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Hind Etin

No: 41; variant: 41B

  1. MAY MARGRET stood in her bouer door, Kaiming doun her yellow hair; She spied some nuts growin in the wud, And wishd that she was there.
  2. She has plaited her yellow locks A little abune her bree, And she has kilted her petticoats A little below her knee, And she’s aff to Mulberry wud, As fast as she could gae.
  3. She had na pu’d a nut, a nut, A nut but barely ane, Till up started the Hynde Etin, Says, Lady, let thae alane!
  4. ‘Mulberry wuds are a’ my ain; My father gied them me, To sport and play when I thought lang; And they sall na be tane by thee.’
  5. And ae she pu’d the tither berrie, Na thinking o’ the skaith, And said, To wrang ye, Hynde Etin, I wad be unco laith.
  6. But he has tane her by the yellow locks, And tied her till a tree, And said, For slichting my commands, An ill death sall ye dree.
  7. He pu’d a tree out o the wud, The biggest that was there, And he howkit a cave monie fathoms deep, And put May Margret there.
  8. ‘Now rest ye there, ye saucie may; My wuds are free for thee; And gif I tak ye to mysell, The better ye’ll like me.’
  9. Na rest, na rest May Margret took, Sleep she got never nane; Her back lay on the cauld, cauld floor, Her head upon a stane.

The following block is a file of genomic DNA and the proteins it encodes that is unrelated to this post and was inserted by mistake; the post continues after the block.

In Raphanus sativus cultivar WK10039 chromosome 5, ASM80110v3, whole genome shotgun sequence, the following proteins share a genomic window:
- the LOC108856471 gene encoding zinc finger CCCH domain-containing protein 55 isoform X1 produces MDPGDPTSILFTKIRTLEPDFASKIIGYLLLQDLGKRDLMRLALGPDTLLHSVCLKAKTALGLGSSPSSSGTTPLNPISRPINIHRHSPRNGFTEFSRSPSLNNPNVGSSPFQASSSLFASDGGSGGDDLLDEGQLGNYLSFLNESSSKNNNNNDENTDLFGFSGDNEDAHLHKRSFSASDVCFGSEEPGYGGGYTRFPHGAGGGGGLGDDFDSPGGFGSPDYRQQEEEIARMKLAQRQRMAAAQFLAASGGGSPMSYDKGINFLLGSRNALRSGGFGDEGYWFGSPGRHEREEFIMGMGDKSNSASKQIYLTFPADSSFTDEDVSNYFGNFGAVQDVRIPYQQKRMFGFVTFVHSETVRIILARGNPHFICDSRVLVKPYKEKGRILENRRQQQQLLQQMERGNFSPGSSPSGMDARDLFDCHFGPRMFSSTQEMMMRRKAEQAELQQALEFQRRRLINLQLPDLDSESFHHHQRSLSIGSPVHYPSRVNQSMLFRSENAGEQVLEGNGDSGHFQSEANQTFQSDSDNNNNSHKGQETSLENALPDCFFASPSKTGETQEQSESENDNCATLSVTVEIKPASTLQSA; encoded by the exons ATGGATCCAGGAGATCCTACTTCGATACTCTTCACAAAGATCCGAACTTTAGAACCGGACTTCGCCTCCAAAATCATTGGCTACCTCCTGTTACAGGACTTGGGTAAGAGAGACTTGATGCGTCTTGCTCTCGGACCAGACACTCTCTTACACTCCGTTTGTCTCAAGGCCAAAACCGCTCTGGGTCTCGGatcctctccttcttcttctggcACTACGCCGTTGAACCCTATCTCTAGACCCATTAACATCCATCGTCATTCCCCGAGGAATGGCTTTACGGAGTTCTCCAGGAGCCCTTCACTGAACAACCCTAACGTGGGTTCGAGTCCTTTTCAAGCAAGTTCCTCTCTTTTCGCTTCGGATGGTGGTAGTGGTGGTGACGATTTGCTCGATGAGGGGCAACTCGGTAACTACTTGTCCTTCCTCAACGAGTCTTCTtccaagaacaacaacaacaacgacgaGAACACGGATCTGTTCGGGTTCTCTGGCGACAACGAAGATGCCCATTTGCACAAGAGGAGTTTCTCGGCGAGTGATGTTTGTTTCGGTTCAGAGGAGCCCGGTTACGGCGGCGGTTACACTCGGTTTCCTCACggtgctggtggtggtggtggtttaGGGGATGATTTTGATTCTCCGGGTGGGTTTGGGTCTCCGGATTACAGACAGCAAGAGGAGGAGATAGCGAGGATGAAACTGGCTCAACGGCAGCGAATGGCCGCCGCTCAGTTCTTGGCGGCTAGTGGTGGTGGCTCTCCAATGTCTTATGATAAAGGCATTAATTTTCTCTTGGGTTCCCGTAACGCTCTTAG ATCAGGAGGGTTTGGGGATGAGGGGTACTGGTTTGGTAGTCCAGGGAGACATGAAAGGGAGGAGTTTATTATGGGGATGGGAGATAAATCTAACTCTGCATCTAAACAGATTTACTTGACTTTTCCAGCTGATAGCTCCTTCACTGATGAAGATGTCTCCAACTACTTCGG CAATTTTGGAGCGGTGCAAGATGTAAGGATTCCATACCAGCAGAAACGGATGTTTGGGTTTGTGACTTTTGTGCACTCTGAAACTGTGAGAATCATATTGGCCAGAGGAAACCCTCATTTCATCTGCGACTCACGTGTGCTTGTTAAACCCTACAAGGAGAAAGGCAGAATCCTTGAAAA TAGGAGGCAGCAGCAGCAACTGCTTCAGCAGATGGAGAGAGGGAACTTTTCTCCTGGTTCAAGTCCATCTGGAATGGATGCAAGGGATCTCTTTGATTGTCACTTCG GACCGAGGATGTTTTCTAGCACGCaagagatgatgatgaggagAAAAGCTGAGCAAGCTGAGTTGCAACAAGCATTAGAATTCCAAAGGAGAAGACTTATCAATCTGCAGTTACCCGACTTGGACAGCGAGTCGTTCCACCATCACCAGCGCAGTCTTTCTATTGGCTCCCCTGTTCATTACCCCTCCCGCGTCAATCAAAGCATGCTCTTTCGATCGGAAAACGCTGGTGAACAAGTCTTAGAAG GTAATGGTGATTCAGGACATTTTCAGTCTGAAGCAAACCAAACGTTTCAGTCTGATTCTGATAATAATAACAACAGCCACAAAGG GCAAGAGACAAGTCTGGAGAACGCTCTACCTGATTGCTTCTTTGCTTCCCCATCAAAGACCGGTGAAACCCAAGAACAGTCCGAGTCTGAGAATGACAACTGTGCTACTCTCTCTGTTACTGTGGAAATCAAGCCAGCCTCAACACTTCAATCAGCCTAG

10. ‘O tak me out,’ May Margret cried, ‘O tak me hame to thee, And I sall be your bounden page Until the day I dee.’
  11. He took her out o the dungeon deep, And awa wi him she’s gane; But sad was the day an earl’s dochter Gaed hame wi Hynde Etin.
  12. It fell out ance upon a day Hynde Etin’s to the hunting gane, And he has tane wi him his eldest son, For to carry his game.
  13. ‘O I wad ask ye something, father, An ye wadna angry be;’ ‘Ask on, ask on, my eldest son, Ask onie thing at me.’
  14. ‘My mother’s cheeks are aft times weet, Alas! they are seldom dry;’ ‘Na wonder, na wonder, my eldest son, Tho she should brast and die.
  15. ‘For your mother was an earl’s dochter, Of noble birth and fame, And now she’s wife o Hynde Etin, Wha neer got christendame.
  16. ‘But we’ll shoot the laverock in the lift, The buntlin on the tree, And ye’ll tak them hame to your mother, And see if she’ll comforted be.’
  17. ‘I wad ask ye something, mother, An ye wadna angry be;’ ‘Ask on, ask on, my eldest son, Ask onie thing at me.’
  18. ‘Your cheeks they are aft times weet, Alas! they’re seldom dry;’ ‘Na wonder, na wonder, my eldest son, Tho I whould brast and die.
  19. ‘For I was ance an earl’s dochter, Of noble birth and fame, And now I am the wife of Hynde Etin, Wha neer got christendame.’